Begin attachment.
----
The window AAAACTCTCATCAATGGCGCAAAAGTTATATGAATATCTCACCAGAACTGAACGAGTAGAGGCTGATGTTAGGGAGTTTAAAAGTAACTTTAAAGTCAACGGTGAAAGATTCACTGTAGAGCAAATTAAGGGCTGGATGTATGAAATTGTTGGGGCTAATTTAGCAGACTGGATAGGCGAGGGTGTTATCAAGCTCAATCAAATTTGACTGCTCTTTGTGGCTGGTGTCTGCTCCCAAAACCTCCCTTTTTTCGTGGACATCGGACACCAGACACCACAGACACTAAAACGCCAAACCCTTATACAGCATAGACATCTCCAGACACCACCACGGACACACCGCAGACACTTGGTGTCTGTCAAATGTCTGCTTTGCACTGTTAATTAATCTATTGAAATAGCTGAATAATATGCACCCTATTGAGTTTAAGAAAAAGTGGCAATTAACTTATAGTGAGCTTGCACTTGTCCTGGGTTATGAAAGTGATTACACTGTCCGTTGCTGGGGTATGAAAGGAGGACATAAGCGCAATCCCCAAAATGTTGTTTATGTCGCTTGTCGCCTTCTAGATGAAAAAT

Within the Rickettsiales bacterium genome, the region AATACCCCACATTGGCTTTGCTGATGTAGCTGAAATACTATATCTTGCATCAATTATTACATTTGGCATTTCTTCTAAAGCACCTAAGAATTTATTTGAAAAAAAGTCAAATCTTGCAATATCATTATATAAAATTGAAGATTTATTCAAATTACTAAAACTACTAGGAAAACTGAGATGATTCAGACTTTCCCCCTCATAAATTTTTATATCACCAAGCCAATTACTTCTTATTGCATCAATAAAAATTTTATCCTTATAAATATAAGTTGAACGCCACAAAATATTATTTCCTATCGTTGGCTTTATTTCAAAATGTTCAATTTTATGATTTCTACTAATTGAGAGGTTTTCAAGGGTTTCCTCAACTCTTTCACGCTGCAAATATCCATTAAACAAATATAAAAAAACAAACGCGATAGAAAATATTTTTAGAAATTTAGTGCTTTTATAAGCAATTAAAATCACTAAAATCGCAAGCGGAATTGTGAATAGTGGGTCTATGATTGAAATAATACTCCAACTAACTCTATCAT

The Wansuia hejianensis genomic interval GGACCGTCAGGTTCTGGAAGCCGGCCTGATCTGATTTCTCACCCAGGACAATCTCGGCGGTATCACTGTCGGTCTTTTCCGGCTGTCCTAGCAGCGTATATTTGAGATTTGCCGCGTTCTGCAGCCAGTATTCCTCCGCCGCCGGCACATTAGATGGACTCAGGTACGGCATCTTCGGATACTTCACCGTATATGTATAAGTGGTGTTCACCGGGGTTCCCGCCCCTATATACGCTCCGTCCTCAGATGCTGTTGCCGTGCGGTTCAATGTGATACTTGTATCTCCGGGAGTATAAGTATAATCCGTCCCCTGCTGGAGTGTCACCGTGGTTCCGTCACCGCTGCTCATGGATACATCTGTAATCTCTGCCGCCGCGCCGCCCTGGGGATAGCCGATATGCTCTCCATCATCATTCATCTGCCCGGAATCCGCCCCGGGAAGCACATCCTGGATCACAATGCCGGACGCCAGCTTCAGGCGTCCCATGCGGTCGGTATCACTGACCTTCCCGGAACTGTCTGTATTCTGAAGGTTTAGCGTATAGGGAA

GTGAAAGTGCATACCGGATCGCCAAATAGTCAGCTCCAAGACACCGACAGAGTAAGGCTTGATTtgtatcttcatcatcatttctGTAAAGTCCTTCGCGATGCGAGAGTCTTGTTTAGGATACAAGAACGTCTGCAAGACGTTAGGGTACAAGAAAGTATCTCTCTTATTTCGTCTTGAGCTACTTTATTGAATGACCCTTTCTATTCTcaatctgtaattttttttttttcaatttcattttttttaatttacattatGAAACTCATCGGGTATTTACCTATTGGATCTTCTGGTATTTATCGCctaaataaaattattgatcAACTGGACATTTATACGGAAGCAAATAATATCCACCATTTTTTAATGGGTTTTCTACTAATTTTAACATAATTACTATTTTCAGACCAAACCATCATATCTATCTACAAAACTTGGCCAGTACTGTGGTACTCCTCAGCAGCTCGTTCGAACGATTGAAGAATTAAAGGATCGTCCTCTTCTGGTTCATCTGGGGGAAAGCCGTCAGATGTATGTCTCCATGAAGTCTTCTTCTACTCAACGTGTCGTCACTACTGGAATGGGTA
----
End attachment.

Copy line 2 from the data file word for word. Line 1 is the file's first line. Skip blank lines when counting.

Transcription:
Within the Rickettsiales bacterium genome, the region AATACCCCACATTGGCTTTGCTGATGTAGCTGAAATACTATATCTTGCATCAATTATTACATTTGGCATTTCTTCTAAAGCACCTAAGAATTTATTTGAAAAAAAGTCAAATCTTGCAATATCATTATATAAAATTGAAGATTTATTCAAATTACTAAAACTACTAGGAAAACTGAGATGATTCAGACTTTCCCCCTCATAAATTTTTATATCACCAAGCCAATTACTTCTTATTGCATCAATAAAAATTTTATCCTTATAAATATAAGTTGAACGCCACAAAATATTATTTCCTATCGTTGGCTTTATTTCAAAATGTTCAATTTTATGATTTCTACTAATTGAGAGGTTTTCAAGGGTTTCCTCAACTCTTTCACGCTGCAAATATCCATTAAACAAATATAAAAAAACAAACGCGATAGAAAATATTTTTAGAAATTTAGTGCTTTTATAAGCAATTAAAATCACTAAAATCGCAAGCGGAATTGTGAATAGTGGGTCTATGATTGAAATAATACTCCAACTAACTCTATCAT